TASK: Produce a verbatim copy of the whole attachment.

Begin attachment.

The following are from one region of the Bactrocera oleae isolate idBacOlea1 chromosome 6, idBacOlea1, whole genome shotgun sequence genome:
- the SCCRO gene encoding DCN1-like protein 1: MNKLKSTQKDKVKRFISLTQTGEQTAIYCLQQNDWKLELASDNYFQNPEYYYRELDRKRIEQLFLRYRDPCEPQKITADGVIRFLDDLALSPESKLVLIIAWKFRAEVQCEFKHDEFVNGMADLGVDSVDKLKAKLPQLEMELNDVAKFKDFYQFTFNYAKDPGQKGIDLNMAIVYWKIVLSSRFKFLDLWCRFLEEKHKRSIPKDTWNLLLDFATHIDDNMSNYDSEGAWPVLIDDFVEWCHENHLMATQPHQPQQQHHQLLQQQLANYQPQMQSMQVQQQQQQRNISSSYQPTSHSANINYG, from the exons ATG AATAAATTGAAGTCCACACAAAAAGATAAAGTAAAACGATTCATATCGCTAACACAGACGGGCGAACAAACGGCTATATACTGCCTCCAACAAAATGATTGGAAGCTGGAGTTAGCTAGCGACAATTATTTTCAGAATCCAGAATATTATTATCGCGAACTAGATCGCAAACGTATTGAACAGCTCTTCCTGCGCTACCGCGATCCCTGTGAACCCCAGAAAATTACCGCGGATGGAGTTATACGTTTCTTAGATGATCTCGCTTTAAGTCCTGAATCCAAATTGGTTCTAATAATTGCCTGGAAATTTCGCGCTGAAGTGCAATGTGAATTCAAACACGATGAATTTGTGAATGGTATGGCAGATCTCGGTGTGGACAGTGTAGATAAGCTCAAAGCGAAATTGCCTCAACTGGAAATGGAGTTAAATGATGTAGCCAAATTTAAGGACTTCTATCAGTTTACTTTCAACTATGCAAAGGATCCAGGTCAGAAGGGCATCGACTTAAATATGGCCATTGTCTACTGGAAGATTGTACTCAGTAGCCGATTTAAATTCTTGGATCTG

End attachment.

The following are from one region of the Bactrocera oleae isolate idBacOlea1 chromosome 6, idBacOlea1, whole genome shotgun sequence genome:
- the SCCRO gene encoding DCN1-like protein 1: MNKLKSTQKDKVKRFISLTQTGEQTAIYCLQQNDWKLELASDNYFQNPEYYYRELDRKRIEQLFLRYRDPCEPQKITADGVIRFLDDLALSPESKLVLIIAWKFRAEVQCEFKHDEFVNGMADLGVDSVDKLKAKLPQLEMELNDVAKFKDFYQFTFNYAKDPGQKGIDLNMAIVYWKIVLSSRFKFLDLWCRFLEEKHKRSIPKDTWNLLLDFATHIDDNMSNYDSEGAWPVLIDDFVEWCHENHLMATQPHQPQQQHHQLLQQQLANYQPQMQSMQVQQQQQQRNISSSYQPTSHSANINYG, from the exons ATG AATAAATTGAAGTCCACACAAAAAGATAAAGTAAAACGATTCATATCGCTAACACAGACGGGCGAACAAACGGCTATATACTGCCTCCAACAAAATGATTGGAAGCTGGAGTTAGCTAGCGACAATTATTTTCAGAATCCAGAATATTATTATCGCGAACTAGATCGCAAACGTATTGAACAGCTCTTCCTGCGCTACCGCGATCCCTGTGAACCCCAGAAAATTACCGCGGATGGAGTTATACGTTTCTTAGATGATCTCGCTTTAAGTCCTGAATCCAAATTGGTTCTAATAATTGCCTGGAAATTTCGCGCTGAAGTGCAATGTGAATTCAAACACGATGAATTTGTGAATGGTATGGCAGATCTCGGTGTGGACAGTGTAGATAAGCTCAAAGCGAAATTGCCTCAACTGGAAATGGAGTTAAATGATGTAGCCAAATTTAAGGACTTCTATCAGTTTACTTTCAACTATGCAAAGGATCCAGGTCAGAAGGGCATCGACTTAAATATGGCCATTGTCTACTGGAAGATTGTACTCAGTAGCCGATTTAAATTCTTGGATCTG